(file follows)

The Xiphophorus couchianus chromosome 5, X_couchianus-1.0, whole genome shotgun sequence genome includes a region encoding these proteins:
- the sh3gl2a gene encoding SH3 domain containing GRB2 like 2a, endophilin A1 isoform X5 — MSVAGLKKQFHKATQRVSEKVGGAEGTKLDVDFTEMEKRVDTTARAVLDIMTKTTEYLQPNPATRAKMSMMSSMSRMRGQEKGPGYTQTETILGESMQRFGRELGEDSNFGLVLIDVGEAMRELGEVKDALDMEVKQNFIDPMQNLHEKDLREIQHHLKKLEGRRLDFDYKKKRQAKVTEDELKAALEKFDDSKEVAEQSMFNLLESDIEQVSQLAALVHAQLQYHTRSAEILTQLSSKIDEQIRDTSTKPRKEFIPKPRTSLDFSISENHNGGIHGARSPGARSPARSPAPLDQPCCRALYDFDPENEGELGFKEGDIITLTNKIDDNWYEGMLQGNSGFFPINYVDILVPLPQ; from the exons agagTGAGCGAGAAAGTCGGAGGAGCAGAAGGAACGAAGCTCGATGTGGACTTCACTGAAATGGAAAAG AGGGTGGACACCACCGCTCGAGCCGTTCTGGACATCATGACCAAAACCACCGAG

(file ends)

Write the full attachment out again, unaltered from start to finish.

The Xiphophorus couchianus chromosome 5, X_couchianus-1.0, whole genome shotgun sequence genome includes a region encoding these proteins:
- the sh3gl2a gene encoding SH3 domain containing GRB2 like 2a, endophilin A1 isoform X5 — MSVAGLKKQFHKATQRVSEKVGGAEGTKLDVDFTEMEKRVDTTARAVLDIMTKTTEYLQPNPATRAKMSMMSSMSRMRGQEKGPGYTQTETILGESMQRFGRELGEDSNFGLVLIDVGEAMRELGEVKDALDMEVKQNFIDPMQNLHEKDLREIQHHLKKLEGRRLDFDYKKKRQAKVTEDELKAALEKFDDSKEVAEQSMFNLLESDIEQVSQLAALVHAQLQYHTRSAEILTQLSSKIDEQIRDTSTKPRKEFIPKPRTSLDFSISENHNGGIHGARSPGARSPARSPAPLDQPCCRALYDFDPENEGELGFKEGDIITLTNKIDDNWYEGMLQGNSGFFPINYVDILVPLPQ; from the exons agagTGAGCGAGAAAGTCGGAGGAGCAGAAGGAACGAAGCTCGATGTGGACTTCACTGAAATGGAAAAG AGGGTGGACACCACCGCTCGAGCCGTTCTGGACATCATGACCAAAACCACCGAG